The Delicate Balance

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I never think about how the dynamic of our household is laid out. How it affects the alkalinity and salinity and compatibility of all its elements like a saltwater fish tank.

The kids come and go from their dad’s house, which changes the dynamic, but it’s not unmanageable for me. At least not anymore. It is more so for Todd, who experiences his home in bursts of alternating quiet and chaos. I think I’d have a better appreciation of this sort of whiplash if he’d pick the kids up one Sunday and I waited in silence at home.

Houseguests change the dynamic, yet it’s temporary and joyful and also joyful when they leave. Don’t get me wrong, I – we – enjoy having people over. It’s one of the reasons we have an established guest bedroom.

Overnight guests don’t upset this balance. Weekend guests don’t really upset this balance. Permanent houseguests? Well, now there’s a whole blogpost.

I’ve recognized and shamelessly admit that I enjoy – no, I REQUIRE – the dynamic of our house just the way it is. I don’t do well with change as it is, and when it occurs in my house in the form of another human living here indefinitely, it’s a recipe for a volcanic disturbance.

We had a friend in need who stayed with us for a few months. It wasn’t terrible, but at some point I started trembling at the very thought that there was no end in sight. I don’t recall how it ended, exactly, or how my tremors evolved. And I’m okay with forgetting.

And then couple of years ago we had Neph. Neph moved in and we welcomed him, because he’s family and not a friend and he was young and we had rules and he was going to follow them and it would be wonderful to have another “kid” in my house. And I do love him, truly, but he has a tendency – like all males his age – to Neanderthal his way through life, refrigerators, and bathrooms. He also has his own habits that had to fit into our dynamic. However, his habits occasionally bulldozed over ours (mine) and I learned valuable lessons about speaking up without bitching, reminding without snarling, and buying food in bulk.

Furbaby houseguests can also ramp things up a bit. When my mom goes away, she leaves her beloved furbaby – which is at this very moment funny to me because he’s no baby – he’s 140 pounds of white fluff – with us. Moses is sweet and wonderful, well-behaved and easygoing. Well, except for that one time he went after Oliver in an unprecedented move that both startled and impressed me.

He and Sabra used to be boyfriend and girlfriend, when our dogs were living with my mom and her dogs. They adored each other, followed each other around, and – early one morning on the deck outside – decided it would be fun to have sex and freak my mother out. (This was followed by a few days’ speculation about whether it was true that Moses was truly neutered, and whether Sabra was knocked up.)

Nowadays, like an old married couple, they greet each other with a sniff and a tail wag and then go lie down in their respective places. So, anyway, Moses came to stay with us a couple of weeks ago, and this time my mom brought his bed so he’d feel more at home and, hopefully, not sleep on my couch.

Sabra commandeered his bed the minute he arrived, and I spent an entire week chasing her off of it. She’d lay her 38-pound body down in this giant fluffy bed, leaving her half-the-size bed for Mo, who – do the math – is 100 pounds bigger than her. So, then of course, Mo would jump up on the couch, because – comfort – and I’d walk in and holler at both of them. Rules, people!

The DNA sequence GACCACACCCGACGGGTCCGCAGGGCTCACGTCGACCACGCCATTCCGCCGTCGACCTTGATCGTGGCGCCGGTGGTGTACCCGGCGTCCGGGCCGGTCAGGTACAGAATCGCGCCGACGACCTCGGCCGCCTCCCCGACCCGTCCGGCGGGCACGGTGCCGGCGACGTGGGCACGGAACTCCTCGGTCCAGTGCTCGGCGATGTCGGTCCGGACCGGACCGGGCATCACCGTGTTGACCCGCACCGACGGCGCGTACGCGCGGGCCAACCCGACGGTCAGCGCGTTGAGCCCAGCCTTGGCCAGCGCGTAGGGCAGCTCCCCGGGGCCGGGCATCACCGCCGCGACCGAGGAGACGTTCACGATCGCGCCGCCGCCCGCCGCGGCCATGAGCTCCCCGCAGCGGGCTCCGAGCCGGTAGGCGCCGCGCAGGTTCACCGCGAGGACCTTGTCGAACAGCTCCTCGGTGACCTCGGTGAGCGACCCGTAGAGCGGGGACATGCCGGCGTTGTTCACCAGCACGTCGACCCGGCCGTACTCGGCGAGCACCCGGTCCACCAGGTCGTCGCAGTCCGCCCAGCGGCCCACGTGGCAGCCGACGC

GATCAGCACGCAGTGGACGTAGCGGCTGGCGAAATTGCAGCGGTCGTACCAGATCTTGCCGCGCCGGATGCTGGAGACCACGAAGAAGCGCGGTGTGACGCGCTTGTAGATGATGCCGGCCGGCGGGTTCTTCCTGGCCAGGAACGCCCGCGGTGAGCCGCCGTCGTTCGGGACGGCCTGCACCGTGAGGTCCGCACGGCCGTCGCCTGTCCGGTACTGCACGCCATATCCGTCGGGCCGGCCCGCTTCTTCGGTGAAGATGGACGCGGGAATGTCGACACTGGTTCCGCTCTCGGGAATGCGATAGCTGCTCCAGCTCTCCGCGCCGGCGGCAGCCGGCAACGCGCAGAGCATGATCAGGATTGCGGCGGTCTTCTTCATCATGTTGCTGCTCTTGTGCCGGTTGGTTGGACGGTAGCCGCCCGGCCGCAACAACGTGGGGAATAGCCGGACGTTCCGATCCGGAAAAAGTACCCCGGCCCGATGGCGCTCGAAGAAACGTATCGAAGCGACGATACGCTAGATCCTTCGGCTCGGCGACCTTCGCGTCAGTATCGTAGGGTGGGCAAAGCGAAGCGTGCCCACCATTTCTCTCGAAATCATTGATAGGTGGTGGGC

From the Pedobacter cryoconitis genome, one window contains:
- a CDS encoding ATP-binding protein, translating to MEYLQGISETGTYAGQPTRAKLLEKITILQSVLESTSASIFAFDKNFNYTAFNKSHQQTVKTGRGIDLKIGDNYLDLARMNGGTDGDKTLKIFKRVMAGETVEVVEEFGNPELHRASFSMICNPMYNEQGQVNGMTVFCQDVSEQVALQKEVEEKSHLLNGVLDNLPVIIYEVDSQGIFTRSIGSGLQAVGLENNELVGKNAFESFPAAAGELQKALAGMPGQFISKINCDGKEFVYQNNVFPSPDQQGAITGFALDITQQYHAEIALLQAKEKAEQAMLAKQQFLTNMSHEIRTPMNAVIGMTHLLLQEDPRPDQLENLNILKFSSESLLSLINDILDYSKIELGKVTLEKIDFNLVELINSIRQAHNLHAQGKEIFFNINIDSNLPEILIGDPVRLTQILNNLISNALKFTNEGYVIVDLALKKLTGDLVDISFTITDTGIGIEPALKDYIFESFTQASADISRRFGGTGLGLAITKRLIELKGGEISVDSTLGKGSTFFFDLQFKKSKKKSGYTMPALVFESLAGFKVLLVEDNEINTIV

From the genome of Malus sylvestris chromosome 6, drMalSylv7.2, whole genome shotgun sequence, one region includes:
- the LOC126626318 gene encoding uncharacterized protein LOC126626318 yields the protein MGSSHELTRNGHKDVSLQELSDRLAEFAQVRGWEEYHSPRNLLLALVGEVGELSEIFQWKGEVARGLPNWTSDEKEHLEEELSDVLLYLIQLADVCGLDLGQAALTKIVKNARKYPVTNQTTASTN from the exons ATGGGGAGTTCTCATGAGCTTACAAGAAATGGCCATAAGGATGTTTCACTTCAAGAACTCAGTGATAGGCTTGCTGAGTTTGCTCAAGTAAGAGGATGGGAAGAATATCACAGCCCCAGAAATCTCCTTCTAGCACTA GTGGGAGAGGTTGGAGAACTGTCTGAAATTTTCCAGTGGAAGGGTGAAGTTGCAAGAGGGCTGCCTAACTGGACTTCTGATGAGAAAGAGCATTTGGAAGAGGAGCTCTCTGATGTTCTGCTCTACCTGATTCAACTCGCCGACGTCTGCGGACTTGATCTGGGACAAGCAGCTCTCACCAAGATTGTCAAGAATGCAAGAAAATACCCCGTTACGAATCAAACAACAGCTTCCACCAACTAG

I thought I was bad at adapting to changes in the “force,” but Sabra becomes a spoiled brat who thinks her shit doesn’t stink. Literally. It’s really quite impressive, how far she’s come from Pi’s shadow and the follower mentality.

Moses is a good boy always eager to go outside. Sabra refuses to go outside with him. He’ll run out the door and she will circle just inside it, and then run back to her bed. And then I’ll make her go out because why should I monitor the dogs and the door twice? But you know what she does? She stands by the door and looks in. And then has the audacity to come back in with Moses and expect a cookie.

So the only way she’ll go out and do her business – is when Moses is not with her. Weird. But now, Moses took to urinating on our deck within view of the sliders, and then Sabra started doing it too. Meanwhile, I’m losing hair on the top of my head.

And Moses has long been home again, and she’s still doing it. I heard Todd scolding her yesterday morning and he was pissed. She did it again this morning, and when I scolded her she looked away, feigning shame, because if she really was sorry she wouldn’t be standing there staring at me after the fact like, well? where’s my cookie?

Meanwhile, Oliver lives life on the edge when Mo is here – which I feel terribly badly about, but I do accommodate him more then and so I’d say he wins in the end anyway. He gets more treats, more love, more attention, even more than normal. What could be better? He would tell you that better would be, how about that fucking white beast go home? Except he probably doesn’t use the f-bomb because he’s so angelic. But I can see it in his eyes when he looks at me. We share silent conversations, he and I, with our eyes.

He stares into my eyes for long moments, like he is telepathically telling me the secrets of the universe and eternity and I have no idea – and then after a moment he’ll break the connection and run over and rub up against me and act like a cat again.

Maybe that’s why he loves Todd so much. Equally frustrated with me for being so unaware. He lies next to us on the couch, and I can tell he loves Todd more in those moments, as if he’s like – it’s you and me, dad. This chick doesn’t know jack about existentialism.

But that’s also part of the delicate balance.

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